The breathability of tarpaulins must be considered, especially for military awnings. Factors that affect breathability are structure, density, material, type of waterproof finish and resin adhesion. As the resin adhesion increases, the air permeability of the tarpaulin decreases. Of course, this has to do with finishing agents.
2. Tensile strength
The tarpaulin should be able to withstand various tensions during use, such as tension during fixing, and additional forces such as wind, rain, and knots during use. Despite these external forces, it still needs to maintain the original shape and is not easy to deform. This requires high tensile strength of the tarpaulin, and the longitudinal and lateral tensile strengths should not be too different. In particular, the tensile strength of large shelters used for inflatable construction is particularly important. The base fabric is generally made of high-strength polyester, vinylon and other long-fiber fabrics. The surface is treated with vinyl chloride resin and chlorosulfonated polyethylene resin. The strength of the product mainly depends on the strength of the fiber material and the density of the fabric.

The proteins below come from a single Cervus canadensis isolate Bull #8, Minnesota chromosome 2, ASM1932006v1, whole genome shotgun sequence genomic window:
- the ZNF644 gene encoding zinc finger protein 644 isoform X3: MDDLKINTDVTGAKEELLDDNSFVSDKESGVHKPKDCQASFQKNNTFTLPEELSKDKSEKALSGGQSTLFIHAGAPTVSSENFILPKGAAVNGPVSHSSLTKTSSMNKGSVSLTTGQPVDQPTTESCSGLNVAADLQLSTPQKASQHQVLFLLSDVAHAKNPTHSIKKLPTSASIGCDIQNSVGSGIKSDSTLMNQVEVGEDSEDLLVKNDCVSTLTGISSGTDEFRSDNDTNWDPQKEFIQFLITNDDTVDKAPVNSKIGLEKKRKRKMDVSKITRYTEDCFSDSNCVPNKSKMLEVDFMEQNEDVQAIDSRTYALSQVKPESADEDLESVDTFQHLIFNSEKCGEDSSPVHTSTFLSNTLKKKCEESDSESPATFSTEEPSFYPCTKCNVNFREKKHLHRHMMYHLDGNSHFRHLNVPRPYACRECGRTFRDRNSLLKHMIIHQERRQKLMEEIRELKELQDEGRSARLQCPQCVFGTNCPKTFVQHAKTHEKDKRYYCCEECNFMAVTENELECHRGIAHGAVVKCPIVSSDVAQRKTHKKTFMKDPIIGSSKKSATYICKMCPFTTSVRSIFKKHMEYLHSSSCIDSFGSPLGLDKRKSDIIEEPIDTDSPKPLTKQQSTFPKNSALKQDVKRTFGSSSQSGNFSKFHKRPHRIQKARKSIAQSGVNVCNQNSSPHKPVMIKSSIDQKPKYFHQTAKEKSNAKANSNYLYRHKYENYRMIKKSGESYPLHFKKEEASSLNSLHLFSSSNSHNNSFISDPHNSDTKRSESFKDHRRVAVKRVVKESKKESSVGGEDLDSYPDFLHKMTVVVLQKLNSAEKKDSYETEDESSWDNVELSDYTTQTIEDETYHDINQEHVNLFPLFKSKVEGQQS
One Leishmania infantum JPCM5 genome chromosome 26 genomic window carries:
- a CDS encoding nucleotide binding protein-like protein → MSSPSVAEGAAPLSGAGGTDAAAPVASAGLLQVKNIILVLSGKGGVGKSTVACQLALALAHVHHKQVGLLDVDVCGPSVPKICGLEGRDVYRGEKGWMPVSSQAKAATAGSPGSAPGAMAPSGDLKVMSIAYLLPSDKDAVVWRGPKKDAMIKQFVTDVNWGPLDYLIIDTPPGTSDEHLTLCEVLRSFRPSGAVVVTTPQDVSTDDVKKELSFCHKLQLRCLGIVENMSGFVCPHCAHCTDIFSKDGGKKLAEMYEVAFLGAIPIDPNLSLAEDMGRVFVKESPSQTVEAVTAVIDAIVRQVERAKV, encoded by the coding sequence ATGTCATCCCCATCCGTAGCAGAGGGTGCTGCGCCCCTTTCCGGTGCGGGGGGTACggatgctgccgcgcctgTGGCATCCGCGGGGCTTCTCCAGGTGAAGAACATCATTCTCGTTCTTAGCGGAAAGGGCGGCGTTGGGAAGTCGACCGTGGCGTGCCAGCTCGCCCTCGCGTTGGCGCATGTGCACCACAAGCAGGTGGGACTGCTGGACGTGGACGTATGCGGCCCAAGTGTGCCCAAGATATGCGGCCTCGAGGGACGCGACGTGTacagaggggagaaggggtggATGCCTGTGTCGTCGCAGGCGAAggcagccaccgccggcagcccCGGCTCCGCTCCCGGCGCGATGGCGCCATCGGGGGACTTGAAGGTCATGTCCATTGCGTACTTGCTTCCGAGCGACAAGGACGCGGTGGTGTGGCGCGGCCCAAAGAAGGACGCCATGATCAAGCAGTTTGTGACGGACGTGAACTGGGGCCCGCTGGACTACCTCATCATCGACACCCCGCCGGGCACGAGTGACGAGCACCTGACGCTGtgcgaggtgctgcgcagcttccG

3. Elastic skin and dimensional stability
As canopies and greenhouses, they are often used in stressful environments. The elongation of the fabric should not be too large, and its dimensional stability depends on the creep properties of the material.
4. Water resistance
Water resistance is an important property of tarps. Through the impregnation process, the vinyl chloride resin is filled into the gaps of the fabric structure to form a film. Water resistance is not a problem if the resin adhesion per unit area exceeds a certain level. If the film is thin, it will break easily when bent, rubbed or worn, and may produce muddy water.